Adaptive Streaming: From Bitrate Maximization to Rate-Distortion Optimization
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The fundamental conflict between the increasing consumer demand for better Quality-of-Experience (QoE) and the limited supply of network resources has become significant challenges to modern video delivery systems. State-of-the-art adaptive bitrate (ABR) streaming algorithms are dedicated to drain available bandwidth in hope to improve viewers' QoE, resulting in inefficient use of network resources. In this thesis, we develop an alternative design paradigm, namely rate-distortion optimized streaming (RDOS), to balance the contrast demands from video consumers and service providers. Distinct from the traditional bitrate maximization paradigm, RDOS must operate at any given point along the rate-distortion curve, as specified by a trade-off parameter. The new paradigm has found plausible explanations in information theory, economics, and visual perception. To instantiate the new philosophy, we decompose adaptive streaming algorithms into three mutually independent components, including throughput predictor, reward function, and bitrate selector. We provide a unified framework to understand the connections among all existing ABR algorithms. The new perspective also illustrates the fundamental limitations of each algorithm by going behind its underlying assumptions. Based on the insights, we propose novel improvements to each of the three functional components. To alleviate a series of unrealistic assumptions behind bitrate-based QoE models, we develop a theoretically-grounded objective QoE model. The new objective QoE model combines the information from subject-rated streaming videos and the prior knowledge about human visual system (HVS) in a principled way. By analyzing a corpus of psychophysical experiments, we show the QoE function estimation can be formulated as a projection onto convex sets problem. The proposed model presents strong generalization capability over a broad range of source contents, video encoders, and viewing conditions. Most importantly, the QoE model disentangles bitrate with quality, making it an ideal component in the RDOS framework. In contrast to the existing throughput estimators that approximate the marginal probability distribution over all connections, we optimize the throughput predictor conditioned on each client. Although there are lack of training data for each Internet Protocol connection, we can leverage the latest advances in meta learning to incorporate the knowledge embedded in similar tasks. With a deliberately designed objective function, the algorithm learns to identify similar structures among different network characteristics from millions of realistic throughput traces. During the test phase, the model can quickly adapt to connection-level network characteristics with only a small amount of training data from novel streaming video clients with a small number of gradient steps. The enormous space of streaming videos, constantly progressing encoding schemes, and great diversity of throughput characteristics make it extremely challenging for modern data-driven bitrate selectors that are trained with limited samples to generalize well. To this end, we propose a Bayesian bitrate selection algorithm by adaptively fusing an online, robust, and short-term optimal controller with an offline, susceptible, and long-term optimal planner. Depending on the reliability of the two controllers in certain system states, the algorithm dynamically prioritizes the one of the two decision rules to obtain the optimal decision. To faithfully evaluate the performance of RDOS, we construct a large-scale streaming video dataset -- the Waterloo Streaming Video database. It contains a wide variety of high quality source contents, encoders, encoding profiles, realistic throughput traces, and viewing devices. Extensive objective evaluation demonstrates the proposed algorithm can deliver identical QoE to state-of-the-art ABR algorithms at a much lower cost. The improvement is also supported by so-far the largest subjective video quality assessment experiment.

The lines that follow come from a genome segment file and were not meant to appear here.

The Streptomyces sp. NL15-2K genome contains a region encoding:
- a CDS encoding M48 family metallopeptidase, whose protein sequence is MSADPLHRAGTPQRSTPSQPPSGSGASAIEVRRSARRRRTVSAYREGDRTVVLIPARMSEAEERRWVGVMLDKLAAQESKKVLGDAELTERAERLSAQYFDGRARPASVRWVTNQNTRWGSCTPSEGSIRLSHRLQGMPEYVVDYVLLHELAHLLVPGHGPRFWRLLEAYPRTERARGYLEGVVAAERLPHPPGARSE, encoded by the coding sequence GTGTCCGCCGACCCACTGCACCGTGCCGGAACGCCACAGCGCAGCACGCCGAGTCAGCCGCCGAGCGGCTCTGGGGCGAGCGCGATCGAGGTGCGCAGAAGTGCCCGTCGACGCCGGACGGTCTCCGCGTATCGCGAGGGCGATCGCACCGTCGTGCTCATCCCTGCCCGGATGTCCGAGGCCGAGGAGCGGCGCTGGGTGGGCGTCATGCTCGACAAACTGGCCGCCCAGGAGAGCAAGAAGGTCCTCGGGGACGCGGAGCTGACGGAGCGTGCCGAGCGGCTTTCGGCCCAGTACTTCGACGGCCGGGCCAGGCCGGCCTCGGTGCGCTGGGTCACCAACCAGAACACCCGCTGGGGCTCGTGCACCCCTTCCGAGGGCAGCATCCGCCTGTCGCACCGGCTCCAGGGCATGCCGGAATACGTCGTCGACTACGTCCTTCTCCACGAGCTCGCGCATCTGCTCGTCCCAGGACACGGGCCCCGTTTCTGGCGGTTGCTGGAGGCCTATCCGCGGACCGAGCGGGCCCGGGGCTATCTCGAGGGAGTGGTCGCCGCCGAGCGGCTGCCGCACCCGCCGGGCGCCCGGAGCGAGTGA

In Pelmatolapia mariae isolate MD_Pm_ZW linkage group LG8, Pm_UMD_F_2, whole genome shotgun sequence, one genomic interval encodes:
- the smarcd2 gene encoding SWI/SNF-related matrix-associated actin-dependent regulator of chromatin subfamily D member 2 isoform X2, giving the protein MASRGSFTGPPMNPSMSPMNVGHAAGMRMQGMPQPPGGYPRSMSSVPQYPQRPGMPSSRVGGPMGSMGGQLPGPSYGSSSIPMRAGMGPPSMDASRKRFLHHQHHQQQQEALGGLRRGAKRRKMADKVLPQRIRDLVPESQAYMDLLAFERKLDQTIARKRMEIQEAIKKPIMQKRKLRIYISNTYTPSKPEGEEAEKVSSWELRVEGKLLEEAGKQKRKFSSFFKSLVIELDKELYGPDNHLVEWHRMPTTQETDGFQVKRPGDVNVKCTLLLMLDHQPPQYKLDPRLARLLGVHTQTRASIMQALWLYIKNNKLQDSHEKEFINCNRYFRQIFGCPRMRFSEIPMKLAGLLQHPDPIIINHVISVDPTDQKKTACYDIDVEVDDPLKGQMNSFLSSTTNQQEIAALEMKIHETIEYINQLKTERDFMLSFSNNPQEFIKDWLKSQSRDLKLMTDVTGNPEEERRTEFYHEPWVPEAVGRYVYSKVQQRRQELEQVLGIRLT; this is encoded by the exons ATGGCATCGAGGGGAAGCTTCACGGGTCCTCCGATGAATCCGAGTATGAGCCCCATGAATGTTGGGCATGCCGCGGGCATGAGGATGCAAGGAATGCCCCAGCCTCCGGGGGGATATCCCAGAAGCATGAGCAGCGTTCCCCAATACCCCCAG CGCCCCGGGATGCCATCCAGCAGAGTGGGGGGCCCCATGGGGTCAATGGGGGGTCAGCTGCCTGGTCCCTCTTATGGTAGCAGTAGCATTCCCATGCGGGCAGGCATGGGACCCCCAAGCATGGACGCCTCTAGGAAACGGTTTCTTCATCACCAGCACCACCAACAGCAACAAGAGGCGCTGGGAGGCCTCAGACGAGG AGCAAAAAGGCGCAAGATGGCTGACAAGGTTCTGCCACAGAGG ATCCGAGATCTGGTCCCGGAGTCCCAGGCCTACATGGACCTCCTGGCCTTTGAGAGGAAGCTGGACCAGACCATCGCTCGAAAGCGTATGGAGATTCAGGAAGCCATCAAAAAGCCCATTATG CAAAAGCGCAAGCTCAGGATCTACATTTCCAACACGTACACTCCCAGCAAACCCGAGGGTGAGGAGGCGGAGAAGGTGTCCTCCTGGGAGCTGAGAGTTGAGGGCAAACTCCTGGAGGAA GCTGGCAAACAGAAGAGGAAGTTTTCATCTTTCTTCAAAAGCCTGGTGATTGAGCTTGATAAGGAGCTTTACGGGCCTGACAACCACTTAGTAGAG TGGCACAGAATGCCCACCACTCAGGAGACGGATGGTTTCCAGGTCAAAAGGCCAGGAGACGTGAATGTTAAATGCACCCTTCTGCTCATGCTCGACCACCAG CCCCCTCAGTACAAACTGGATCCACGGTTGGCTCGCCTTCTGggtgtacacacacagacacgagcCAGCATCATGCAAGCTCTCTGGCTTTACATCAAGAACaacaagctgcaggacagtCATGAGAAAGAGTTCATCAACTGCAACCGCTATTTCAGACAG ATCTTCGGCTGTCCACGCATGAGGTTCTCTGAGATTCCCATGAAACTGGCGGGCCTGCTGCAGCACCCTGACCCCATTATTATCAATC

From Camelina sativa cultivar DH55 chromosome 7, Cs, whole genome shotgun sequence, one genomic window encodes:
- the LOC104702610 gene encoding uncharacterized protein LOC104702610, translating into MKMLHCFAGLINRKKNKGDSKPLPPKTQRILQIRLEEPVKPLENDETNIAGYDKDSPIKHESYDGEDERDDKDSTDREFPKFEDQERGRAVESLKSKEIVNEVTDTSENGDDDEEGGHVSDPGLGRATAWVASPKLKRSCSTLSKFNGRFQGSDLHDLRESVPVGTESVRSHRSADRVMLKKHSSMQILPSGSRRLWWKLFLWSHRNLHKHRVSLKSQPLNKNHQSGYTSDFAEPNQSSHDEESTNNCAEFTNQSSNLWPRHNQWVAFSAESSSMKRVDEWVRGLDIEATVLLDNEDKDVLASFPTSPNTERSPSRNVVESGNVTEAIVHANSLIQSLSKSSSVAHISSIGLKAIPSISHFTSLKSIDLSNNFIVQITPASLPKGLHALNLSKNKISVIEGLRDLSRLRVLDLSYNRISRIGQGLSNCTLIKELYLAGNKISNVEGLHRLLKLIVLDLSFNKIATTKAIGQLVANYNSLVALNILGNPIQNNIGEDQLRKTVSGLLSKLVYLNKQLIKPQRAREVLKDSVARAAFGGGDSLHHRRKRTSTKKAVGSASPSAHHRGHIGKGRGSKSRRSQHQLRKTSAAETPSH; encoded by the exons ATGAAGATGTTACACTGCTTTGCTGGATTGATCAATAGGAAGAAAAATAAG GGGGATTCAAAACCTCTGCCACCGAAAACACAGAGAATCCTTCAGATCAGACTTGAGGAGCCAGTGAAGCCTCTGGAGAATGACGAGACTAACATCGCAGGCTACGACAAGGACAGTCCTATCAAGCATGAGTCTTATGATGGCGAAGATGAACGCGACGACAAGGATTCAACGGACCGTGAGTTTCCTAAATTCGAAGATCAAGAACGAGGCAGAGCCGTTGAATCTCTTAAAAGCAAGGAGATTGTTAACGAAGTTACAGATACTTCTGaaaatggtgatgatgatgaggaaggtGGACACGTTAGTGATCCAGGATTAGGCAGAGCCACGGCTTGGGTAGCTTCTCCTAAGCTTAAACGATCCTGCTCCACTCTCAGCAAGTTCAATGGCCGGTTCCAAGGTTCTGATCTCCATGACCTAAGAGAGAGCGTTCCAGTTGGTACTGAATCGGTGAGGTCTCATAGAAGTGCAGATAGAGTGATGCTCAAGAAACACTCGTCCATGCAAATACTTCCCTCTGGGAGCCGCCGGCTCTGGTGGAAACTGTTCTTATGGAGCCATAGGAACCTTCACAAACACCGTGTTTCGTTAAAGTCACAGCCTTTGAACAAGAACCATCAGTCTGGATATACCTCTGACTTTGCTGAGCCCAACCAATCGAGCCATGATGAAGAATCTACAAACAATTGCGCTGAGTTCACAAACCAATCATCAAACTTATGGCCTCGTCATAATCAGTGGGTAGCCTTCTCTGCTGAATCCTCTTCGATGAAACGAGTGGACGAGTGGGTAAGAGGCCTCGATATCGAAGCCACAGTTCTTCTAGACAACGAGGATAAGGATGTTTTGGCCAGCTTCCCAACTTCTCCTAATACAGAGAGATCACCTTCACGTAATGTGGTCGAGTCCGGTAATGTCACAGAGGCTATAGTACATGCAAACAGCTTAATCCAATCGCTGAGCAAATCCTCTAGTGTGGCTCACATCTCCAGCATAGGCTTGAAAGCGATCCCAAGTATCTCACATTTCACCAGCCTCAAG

Cite this version of the work
Zhengfang Duanmu (2021). Adaptive Streaming: From Bitrate Maximization to Rate-Distortion Optimization. UWSpace. http://hdl.handle.net/10012/17593